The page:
# Lens blur in frequency space

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Hey

I've read somewhere about fft bokeh (lens) blur. I'm trying to implement it. I'm totally new to fft and stuff.

I managed to successfully fft an image, I have an 2d array of complex numbers.. when I do a backward fft, I get the same image as before, so it works.

How can I filter it to get a bokeh effect? Edited by MrOMGWTF

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In theory you compute the fft of your filter upfront and then do an element wise multiplication of the ffted image and the ffted filter. The result, when transformed back, should be identical to what you would have gotten, if you had just applied the filter without any ffts.
Doing the filtering in the frequency domain (applying the fft and everything) is usually only beneficial if your filter kernel is very big. I am not sure that bokeh effects qualify for this.

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It's also important to note that if your blur pattern can be decomposed as

F(x,y) = g(x)*h(y)

you can apply the filter one axis at a time, which is usually much faster than applying a 2D filter. This is particularly relevant because a Gaussian filter fits this pattern.

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This is particularly relevant because a Gaussian filter fits this pattern.

Gaussian blur isn't appropriate/correct for bokeh, though.

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[quote name='Álvaro' timestamp='1352593684' post='4999769']
This is particularly relevant because a Gaussian filter fits this pattern.

Gaussian blur isn't appropriate/correct for bokeh, though.
[/quote]

Sure. It's still good to remind people of this trick, since we are talking about implementing filters.

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As the above poster mentioned you need to convert your kernel to the frequency domain using an FFT, after which you can convolve your kernel with the source image by performing a complex multiply of image * kernel for each pixel. You have to be careful though when using a cyclic FFT (such as the one used in the CUDA FFT library), since it means you need to cyclically shift your kernel.

Honestly though I'm not sure that frequency domain is really so great for DOF. FFT is certainly not free, so you generally need to be using a really wide filter for it to be worth the cost of converting to and from the frequency domain. Plus FFT needs to work on power-of-2 dimensions, so you need to deal with that. However the biggest problem is that for a filter-based DOF to look decent you need the ability to not filter across depth discontinuities, in order to avoid background bleeding onto the foreground and other similar artifacts. This isn't simple to do in the frequency domain. Plus you really want to vary the kernel size per pixel based on the depth, which also isn't simple.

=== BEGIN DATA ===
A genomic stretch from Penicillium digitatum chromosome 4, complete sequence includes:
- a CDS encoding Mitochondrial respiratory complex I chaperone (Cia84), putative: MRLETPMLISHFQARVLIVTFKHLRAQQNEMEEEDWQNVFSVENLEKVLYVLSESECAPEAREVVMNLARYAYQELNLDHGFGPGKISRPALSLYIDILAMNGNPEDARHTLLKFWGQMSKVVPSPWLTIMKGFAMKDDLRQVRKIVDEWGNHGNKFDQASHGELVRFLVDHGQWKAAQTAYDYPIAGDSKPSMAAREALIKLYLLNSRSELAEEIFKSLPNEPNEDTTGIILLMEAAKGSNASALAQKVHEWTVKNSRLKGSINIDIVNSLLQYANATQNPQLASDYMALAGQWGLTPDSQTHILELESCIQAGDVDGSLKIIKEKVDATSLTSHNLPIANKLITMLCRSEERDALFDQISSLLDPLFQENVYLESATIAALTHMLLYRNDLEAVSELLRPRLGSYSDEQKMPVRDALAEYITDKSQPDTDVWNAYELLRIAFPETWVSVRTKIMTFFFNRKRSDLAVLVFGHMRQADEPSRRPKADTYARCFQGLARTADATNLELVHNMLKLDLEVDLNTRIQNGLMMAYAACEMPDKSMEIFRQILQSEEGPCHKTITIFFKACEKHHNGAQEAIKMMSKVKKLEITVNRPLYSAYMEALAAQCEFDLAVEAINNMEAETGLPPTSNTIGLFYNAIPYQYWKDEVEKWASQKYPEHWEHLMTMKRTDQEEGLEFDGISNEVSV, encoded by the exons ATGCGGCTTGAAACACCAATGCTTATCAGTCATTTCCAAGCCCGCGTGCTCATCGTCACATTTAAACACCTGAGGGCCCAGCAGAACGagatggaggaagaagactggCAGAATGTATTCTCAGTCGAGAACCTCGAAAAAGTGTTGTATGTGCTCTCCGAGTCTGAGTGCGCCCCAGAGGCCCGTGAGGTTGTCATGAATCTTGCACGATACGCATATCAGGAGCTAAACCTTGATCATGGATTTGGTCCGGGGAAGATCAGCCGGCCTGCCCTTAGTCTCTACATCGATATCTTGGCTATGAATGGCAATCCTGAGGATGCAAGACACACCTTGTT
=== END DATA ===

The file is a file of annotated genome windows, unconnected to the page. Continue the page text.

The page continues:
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However the biggest problem is that for a filter-based DOF to look decent you need the ability to not filter across depth discontinuities, in order to avoid background bleeding onto the foreground and other similar artifacts. This isn't simple to do in the frequency domain. Plus you really want to vary the kernel size per pixel based on the depth, which also isn't simple.

I heard that it's possible to use a 3-dimensional FFT where the depth is an additional dimension, if you want to use a FFT for your depth of field implementation. But that would probably not be worth it though Edited by CryZe

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My understanding is that there are FFT algorithms for sizes that are not powers of 2. I don't know if I ever knew the details, but for instance FFTW can perform FFT on any size.

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My understanding is that there are FFT algorithms for sizes that are not powers of 2. I don't know if I ever knew the details, but for instance FFTW can perform FFT on any size.

Indeed there are, but they are slower. FFTW switches algorithms when you use dimensions that aren't a power of 2.

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Have you tried anisotropic diffusion? From experience it's fast, has a constant time per pixel variable size blur, and isn't too hard to implement.

You will need to manually add in bokeh shapes.

I've also wanted to try out this adaptive manifold bilateral filter approximation. Think it could work for Dof.